We may control the climate with those efficient and effective fish-eye air holes. We may control the light cast upon our reading material. We may even control what we hear as we escape to the monophonic melodies of some forgettable recording artist.

Can I control whether you'll talk to me, your neighbor at 30,000 feet? Nope. Can I control whether I'll speak English when you do talk to me? You betcha.

No matter how many calls you've made from your cell phone prior to boarding, no matter how many times you've opened your laptop at the gate, there is a moment, corporate wannabe, when you can do nothing but think - not do. Takeoff is the great equalizer.

Yesterday I went for my smog check - or what is called in every other state an emissions inspection. The technician struck up a conversation with me about cell phones - and how he doesn't understand, when he comes to work at 5am, who all these other people on the road are talking to - and why it can't wait until they stop driving. Just then, a cabbie drove up, cell phone firmly attached to ear, and the technician gestured toward him as if to say, "See?"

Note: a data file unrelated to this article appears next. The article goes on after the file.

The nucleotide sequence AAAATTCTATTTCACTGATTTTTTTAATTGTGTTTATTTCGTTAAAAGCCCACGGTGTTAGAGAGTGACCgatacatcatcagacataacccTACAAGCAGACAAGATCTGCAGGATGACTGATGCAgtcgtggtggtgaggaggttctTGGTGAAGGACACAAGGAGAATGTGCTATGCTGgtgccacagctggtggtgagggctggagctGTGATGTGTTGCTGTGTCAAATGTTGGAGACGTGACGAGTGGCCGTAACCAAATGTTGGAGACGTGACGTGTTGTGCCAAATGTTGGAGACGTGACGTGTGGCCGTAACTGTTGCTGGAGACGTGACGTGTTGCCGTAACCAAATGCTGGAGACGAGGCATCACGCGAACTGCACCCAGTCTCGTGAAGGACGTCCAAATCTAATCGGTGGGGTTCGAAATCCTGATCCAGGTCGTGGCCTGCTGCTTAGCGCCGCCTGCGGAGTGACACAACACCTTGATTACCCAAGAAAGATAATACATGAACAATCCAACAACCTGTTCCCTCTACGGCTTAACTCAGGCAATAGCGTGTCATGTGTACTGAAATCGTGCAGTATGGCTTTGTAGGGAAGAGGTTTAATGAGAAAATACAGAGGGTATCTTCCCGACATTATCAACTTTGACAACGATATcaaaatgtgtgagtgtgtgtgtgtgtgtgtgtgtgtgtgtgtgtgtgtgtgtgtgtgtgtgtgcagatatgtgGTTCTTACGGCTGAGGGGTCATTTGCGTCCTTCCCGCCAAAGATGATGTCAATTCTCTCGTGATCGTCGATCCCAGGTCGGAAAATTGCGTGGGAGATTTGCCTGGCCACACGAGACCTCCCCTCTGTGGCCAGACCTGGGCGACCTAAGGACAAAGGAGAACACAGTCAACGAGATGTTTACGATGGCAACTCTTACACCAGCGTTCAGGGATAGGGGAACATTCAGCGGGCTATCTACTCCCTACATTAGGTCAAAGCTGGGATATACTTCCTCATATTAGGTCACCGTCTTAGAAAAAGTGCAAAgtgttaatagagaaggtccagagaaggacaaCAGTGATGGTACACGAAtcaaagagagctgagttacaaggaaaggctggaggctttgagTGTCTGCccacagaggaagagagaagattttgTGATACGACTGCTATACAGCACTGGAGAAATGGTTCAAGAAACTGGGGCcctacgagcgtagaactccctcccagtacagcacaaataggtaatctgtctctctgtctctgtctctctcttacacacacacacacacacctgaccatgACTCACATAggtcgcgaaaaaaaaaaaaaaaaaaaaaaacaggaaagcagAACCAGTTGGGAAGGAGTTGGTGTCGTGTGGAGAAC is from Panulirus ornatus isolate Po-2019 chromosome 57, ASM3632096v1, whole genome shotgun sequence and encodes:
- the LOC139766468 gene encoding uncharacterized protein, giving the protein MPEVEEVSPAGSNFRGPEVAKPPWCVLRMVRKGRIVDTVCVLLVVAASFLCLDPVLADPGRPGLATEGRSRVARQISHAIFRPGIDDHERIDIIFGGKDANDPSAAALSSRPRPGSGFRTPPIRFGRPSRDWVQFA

He told me he'd lived in this country for 13 years and didn't have a cell phone. I quickly did inventory: cell phone, pager, voicemail, palm pilot, laptop, desktop, ber-access.

So, I went on cell phone hiatus. I waited patiently at the ARCO station, knowing I could make the ten phone calls in my mental outbox in an hour when I returned home.

Today, as I sit at LAX, awaiting a flight that leaves six hours after the flight on which I was booked, I feel smugly judgmental as each passerby makes an urgent, too-good-for-a-pay-phone call, rather than talking with their travel companions. And, sadly, I realize how much work I could've gotten done, had I my cell phone with me today.

Instead, I've read, I've written, I've talked (with humans right here at the airport with me), I've consolidated my many lists, and I've flirted with a boy way too young for me - but who was just served a beer, so he can't be that young.

Oh, I'd get into much less trouble if I had my cell phone. But would I have enjoyed my day at the Museum of Modern Travel?

Posted by bonnie at 1:57 PM

July 5, 2001

Top 17.4 Ways To Piss Me Off

Why would I want to write an article about the things that piss me off? Aren't I just arming the masses with the best ammo that way? Well, here's my theory: this list already does exist somewhere out there. It must, otherwise people who say they love me - as well as complete strangers - wouldn't keep doing these things. I figure, the list is out there, and its title has been changed to "Things Bonnie Loves, So Keep It Up" or something.